Children of cops awarded tertiary scholarships
AHUNDRED children of policemen who are either currently serving, have been injured while on duty, or have died, have been granted scholarships for their tertiary education by the Ministry of National Security in partnership with the Jamaica Police Federation.
Each scholarship is valued at $200,000 per year over three years, based on each student achieving and maintaining a 3.0 grade point average annually. The awards ceremony took place on September 29 at Curphey Place in Swallowfield.
The keynote speaker, Minister of National Security Robert Montague, said whereas education was a tool for upward mobility, the major achievement comes when the student figures out what to do with that education to better himself or herself. The minister said bachelor’s degrees are a dime a dozen today, so each student had to find ways to enhance that education for marketability.
“Don’t rely solely on your education to take you to your destination. Rather, use it as a stepping stone. Apply the education to your environment. Volunteer with an organisation with which you want to work and get experience. Choose your mentor, don’t wait on a mentor to choose you,” he told the awardees.
According to Montague, students should be forward-thinking.
“Many young people are qualified, but jobless. So, even as you pursue your studies, be strategic and think about the opportunities available to you,” he continued.
Montague called on the scholarship winners to take advantage of resources available to address issues and barriers that may prevent success.
“Your parents and teachers have a wealth of experience and can provide useful advice. There is also the Internet, which has evolved to becoming the greatest platform for independence and self-growth. Snapchat, Twitter, Facebook and Instagram have become not only tools for self-expression and socialisation among the youth, but have become a career launching pad for persons who are now social media personalities,” he noted. It was also pointed out that popular blogger ‘Dutty Berry’ was one such scholarship recipient who went on to make a name for himself outside of the discipline he studied.
Speaking at the awards ceremony, Sergeant Raymond Wilson, chairman of the Jamaica Police Federation (JPF), called on parents of the scholarship awardees to recognise their duty to ensure that their children are taught the meaning of selfesteem and civic responsibility.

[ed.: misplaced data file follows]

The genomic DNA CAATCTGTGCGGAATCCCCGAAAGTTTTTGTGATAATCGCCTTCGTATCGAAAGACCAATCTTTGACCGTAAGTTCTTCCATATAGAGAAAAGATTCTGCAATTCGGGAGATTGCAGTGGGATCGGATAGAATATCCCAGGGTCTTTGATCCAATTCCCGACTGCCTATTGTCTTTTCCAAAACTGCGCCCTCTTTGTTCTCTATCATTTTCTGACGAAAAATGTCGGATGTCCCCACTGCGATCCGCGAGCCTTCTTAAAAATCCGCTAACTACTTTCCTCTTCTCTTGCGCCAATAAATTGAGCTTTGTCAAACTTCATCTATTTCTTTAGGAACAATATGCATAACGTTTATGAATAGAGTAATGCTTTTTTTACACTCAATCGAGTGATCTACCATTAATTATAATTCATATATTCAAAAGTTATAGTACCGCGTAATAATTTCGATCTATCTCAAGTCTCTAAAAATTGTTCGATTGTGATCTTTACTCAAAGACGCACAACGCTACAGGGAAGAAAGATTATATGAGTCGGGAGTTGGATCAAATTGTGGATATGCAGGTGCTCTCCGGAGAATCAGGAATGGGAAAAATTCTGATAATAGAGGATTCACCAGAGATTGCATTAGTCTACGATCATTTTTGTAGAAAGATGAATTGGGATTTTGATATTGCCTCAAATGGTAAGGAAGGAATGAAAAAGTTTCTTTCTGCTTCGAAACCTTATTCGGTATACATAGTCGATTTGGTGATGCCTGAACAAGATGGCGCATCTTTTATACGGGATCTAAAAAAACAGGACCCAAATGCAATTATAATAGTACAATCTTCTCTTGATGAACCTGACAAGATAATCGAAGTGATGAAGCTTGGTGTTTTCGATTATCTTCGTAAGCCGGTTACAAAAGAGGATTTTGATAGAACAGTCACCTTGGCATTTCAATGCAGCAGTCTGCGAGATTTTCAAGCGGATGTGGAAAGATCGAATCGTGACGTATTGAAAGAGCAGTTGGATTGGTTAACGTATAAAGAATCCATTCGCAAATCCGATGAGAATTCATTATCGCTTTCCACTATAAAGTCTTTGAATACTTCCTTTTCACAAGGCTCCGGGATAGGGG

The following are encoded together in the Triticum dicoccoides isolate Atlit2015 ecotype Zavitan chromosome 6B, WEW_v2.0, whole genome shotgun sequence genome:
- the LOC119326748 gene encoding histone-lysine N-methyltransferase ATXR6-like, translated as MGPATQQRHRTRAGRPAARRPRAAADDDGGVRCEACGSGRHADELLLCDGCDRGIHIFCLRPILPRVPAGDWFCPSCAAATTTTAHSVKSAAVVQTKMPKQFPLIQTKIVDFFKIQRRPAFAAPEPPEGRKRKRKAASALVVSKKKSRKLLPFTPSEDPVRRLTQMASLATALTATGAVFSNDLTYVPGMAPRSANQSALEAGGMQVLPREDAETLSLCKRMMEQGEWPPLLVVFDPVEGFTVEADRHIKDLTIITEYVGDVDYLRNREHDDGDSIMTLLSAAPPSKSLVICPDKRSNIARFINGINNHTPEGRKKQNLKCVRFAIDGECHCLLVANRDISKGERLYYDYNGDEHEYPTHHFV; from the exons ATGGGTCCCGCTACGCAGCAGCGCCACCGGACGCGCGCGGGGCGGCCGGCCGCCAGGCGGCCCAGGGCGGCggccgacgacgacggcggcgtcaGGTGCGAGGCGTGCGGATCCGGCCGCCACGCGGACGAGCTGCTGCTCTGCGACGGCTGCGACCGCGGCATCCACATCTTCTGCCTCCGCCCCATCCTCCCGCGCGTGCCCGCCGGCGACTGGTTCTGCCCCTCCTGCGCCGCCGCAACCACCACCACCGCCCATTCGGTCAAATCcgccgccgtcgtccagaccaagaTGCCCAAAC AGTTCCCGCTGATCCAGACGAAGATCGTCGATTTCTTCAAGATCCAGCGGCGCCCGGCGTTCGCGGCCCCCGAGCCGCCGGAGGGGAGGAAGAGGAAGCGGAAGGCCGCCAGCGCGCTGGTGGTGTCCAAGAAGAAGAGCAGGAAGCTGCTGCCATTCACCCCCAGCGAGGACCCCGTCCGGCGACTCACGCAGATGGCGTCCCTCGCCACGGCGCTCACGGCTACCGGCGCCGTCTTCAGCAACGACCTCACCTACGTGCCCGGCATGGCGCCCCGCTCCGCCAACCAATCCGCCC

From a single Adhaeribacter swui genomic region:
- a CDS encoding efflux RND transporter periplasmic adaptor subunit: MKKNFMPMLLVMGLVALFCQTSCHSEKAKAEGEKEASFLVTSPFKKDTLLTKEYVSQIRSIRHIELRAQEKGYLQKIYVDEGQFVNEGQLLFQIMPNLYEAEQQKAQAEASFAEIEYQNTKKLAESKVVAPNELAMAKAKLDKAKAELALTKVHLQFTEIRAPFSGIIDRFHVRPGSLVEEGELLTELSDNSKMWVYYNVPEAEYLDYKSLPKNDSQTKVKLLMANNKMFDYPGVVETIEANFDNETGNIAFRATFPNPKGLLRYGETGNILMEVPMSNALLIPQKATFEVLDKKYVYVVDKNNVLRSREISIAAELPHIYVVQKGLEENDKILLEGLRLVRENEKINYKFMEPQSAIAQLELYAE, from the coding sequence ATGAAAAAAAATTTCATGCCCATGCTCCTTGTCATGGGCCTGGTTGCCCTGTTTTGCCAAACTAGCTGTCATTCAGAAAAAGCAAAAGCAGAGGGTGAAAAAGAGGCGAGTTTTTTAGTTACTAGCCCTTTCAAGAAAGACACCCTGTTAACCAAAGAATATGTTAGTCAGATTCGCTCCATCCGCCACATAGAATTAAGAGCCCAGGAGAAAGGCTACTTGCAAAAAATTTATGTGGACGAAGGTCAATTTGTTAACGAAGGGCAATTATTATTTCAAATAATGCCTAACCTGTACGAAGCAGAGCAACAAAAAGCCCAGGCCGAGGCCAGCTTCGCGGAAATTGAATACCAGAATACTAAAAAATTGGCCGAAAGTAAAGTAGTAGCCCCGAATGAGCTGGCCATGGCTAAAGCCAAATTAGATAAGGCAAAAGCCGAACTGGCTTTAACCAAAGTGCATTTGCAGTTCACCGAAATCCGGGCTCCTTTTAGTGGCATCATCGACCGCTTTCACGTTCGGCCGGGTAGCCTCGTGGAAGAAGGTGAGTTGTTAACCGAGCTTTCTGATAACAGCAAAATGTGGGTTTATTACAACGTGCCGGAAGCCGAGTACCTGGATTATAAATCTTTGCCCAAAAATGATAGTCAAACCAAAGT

“Your children must learn to develop their own prototype and make the sky the limit,” he said.
Sergeant Cecil McCalla, general secretary of the JPF, said since the scholarship was introduced in 2003, 652 scholarships had been presented. As an example of the outstanding achievements of some scholarship winners, he cited one student from Rae Town with nine grade one subjects at CXC and four As at the CAPE level who was among the first recipients and who went on to qualify as a medical doctor.
Students awarded were from several tertiary institutions, including the University of the West Indies, University of Technology, Northern Caribbean University, Caribbean Maritime Institute, Portmore College, The Mico University College and Sam Sharpe Teachers’ College. The students were from various fields of study, including engineering, animation and design, medicine, law, nursing, teaching, among others.
The minister has pledged to consider extending the scholarship to cover a fourth year, where the degrees are for that period and the students maintains or surpasses a 3.0 grade point average.
Amoya McCalla (left) receives her scholarship award from Robert Montague, minister of national security.
Robert Montague (right), minister of national security, hands over a scholarship award to Mario Williams.
Gabrielle Goldson (left) is presented with her scholarship award by Robert Montague, minister of national security.